One of my more naïve assumptions as I entered Parliament, in April 2010, was that it was an independent institution. I also assumed that it was the role of backbenchers, even on the government side, to bring issues to the attention of the executive. I was therefore the first member on the government side to ask a question, and also the first to propose an adjournment motion.

Some of my colleagues actually questioned this and suggested I was trying to embarrass the government. But at a Parliamentary Group Meeting the President indicated that we should get involved in such parliamentary practices, and not leave it all to the opposition, whereupon others followed suit.

I was less lucky about another initiative I started, which was to propose adjournment motions signed also by opposition members. I had found several who seemed like me to want the dignity of Parliament upheld, but after I had got several signatures – Ramesh Pathirana and Neranjan Wickremesinghe from the UPFA, Rosy Senanayake and Buddhika Pathirana from the UNP, Sunil Handunetti of the JVP and Mr Saravanaparvan of the TNA and Mr Radhakrishnan of the UPF – one member of the government group questioned the concept and, sure enough, at the next Parliamentary group meeting, the President said this was not proper. Unbeknownst to me, his idea of promoting consensus was to bring people over to then vote with government on all issues – which happened soon afterwards, giving the government a 2/3rd majority – not, as I had hoped, to promote initiatives which parliamentarians on all sides would favour. As a matter of interest, I give here the text of the motion which eight of us signed and handed in to the Leader of the House –

We, the undersigned Members of Parliament, representing a cross-section of parties, request that the following adjournment motion be taken up for discussion as soon s possible –

That this House do stand adjourned to regret the numerous occasions on which Parliamentary questions have to be postponed again and again because of a failure to provide answers in time; to request Hon Ministers, while recognizing that such delays are due to circumstances beyond their control, to emphasize to Ministry staff and Heads of Departments the importance of providing answers quickly; to suggest that Ministries should set up systems to maintain records more carefully so as to have essential information readily available; to urge the relevant Ministries to devise and implement swiftly training programmes for public servants that will ensure skills in line with the requirements of a knowledge society; to request a thorough overhaul of the Sri Lanka Institute of Development Administration to promote the provision of courses that may receive appropriate accreditation , to improve soft skills of communication and analysis as well as administration; and to urge the entrenchment in the public service of a culture of swift responsiveness to the needs of the public, with regard to information as well as action.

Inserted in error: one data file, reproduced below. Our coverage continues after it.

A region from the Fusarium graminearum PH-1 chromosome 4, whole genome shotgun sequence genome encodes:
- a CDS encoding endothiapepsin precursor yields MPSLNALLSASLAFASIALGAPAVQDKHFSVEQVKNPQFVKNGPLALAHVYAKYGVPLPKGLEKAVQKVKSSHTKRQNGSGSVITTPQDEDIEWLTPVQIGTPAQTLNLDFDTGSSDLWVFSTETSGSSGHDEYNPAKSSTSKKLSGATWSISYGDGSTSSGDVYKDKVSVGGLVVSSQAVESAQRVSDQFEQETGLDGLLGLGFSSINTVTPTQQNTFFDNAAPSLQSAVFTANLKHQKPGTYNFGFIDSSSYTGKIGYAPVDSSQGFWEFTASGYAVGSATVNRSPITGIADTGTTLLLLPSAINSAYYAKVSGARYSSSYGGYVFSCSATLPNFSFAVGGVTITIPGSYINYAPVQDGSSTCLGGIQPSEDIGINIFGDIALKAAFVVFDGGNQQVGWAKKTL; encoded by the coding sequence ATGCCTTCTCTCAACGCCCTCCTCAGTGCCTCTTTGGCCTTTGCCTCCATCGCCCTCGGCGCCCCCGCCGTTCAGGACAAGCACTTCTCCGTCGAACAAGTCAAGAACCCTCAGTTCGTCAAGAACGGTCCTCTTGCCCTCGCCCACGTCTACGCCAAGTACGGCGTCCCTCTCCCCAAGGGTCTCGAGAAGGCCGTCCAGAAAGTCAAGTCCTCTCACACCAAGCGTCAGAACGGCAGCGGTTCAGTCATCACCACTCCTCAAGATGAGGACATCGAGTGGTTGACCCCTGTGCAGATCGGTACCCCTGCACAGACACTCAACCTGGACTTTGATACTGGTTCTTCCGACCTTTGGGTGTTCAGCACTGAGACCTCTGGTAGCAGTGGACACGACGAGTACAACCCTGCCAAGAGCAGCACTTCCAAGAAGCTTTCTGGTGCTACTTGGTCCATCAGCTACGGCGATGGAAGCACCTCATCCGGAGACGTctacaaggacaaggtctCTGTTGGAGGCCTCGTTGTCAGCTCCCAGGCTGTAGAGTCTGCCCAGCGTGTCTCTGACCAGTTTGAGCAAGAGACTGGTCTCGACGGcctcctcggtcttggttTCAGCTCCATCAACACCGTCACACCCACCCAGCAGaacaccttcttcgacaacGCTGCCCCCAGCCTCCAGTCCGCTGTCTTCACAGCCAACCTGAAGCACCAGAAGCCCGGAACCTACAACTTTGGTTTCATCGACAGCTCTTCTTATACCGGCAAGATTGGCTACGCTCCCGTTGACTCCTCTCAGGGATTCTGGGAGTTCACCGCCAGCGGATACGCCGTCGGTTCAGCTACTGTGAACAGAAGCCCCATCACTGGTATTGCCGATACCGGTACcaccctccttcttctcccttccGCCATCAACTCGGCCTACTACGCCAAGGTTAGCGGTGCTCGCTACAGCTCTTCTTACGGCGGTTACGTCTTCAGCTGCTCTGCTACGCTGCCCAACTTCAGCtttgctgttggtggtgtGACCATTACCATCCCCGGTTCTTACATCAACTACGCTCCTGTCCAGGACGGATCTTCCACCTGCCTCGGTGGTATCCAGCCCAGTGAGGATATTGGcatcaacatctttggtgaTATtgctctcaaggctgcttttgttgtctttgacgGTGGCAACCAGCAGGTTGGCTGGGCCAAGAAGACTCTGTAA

Meanwhile my first efforts with regard to structural change involved the Chief Government Whip, whom I had known and liked for a long time, ever since he had been instrumental in setting up the discussions that led to formation of the coalition on which Mrs Bandaranaike was intended to contest the 1988 Presidential Election. He like many others had dropped out thereafter, but he had always remained affable, and indeed during the last Parliament he continued supportive of some of my efforts at reform.

A few months after the Parliament was elected, I wrote to him about setting up a Select Committee ‘to make proposals for developing Transparency and Accountability, both to Parliament and to the public’. This was in the context of a discussion we had had in Parliament about the Freedom of Information Bill which had been proposed by Karu Jayasuriya, and also about the possibility of setting up Parliament Oversight Committees.

I had in fact given the President a proposal for such Committees which I had got from the Inter Parliamentary Union Secretary General, Anders Johanssen, who was a great friend of my father (and contributed a lovely piece, on services he had rendered to parliaments in emerging democracies, to the collection of essays I published for my father’s 90th birthday). The President had told me to give the document to the Leader of the House, which I did, only to find it lost thereafter in his office. A very similar document emerged later in the form of a proposal by Karu, which might have been based on what I had given the LO office, though it is also possible that Karu also had excellent contacts with the IPU.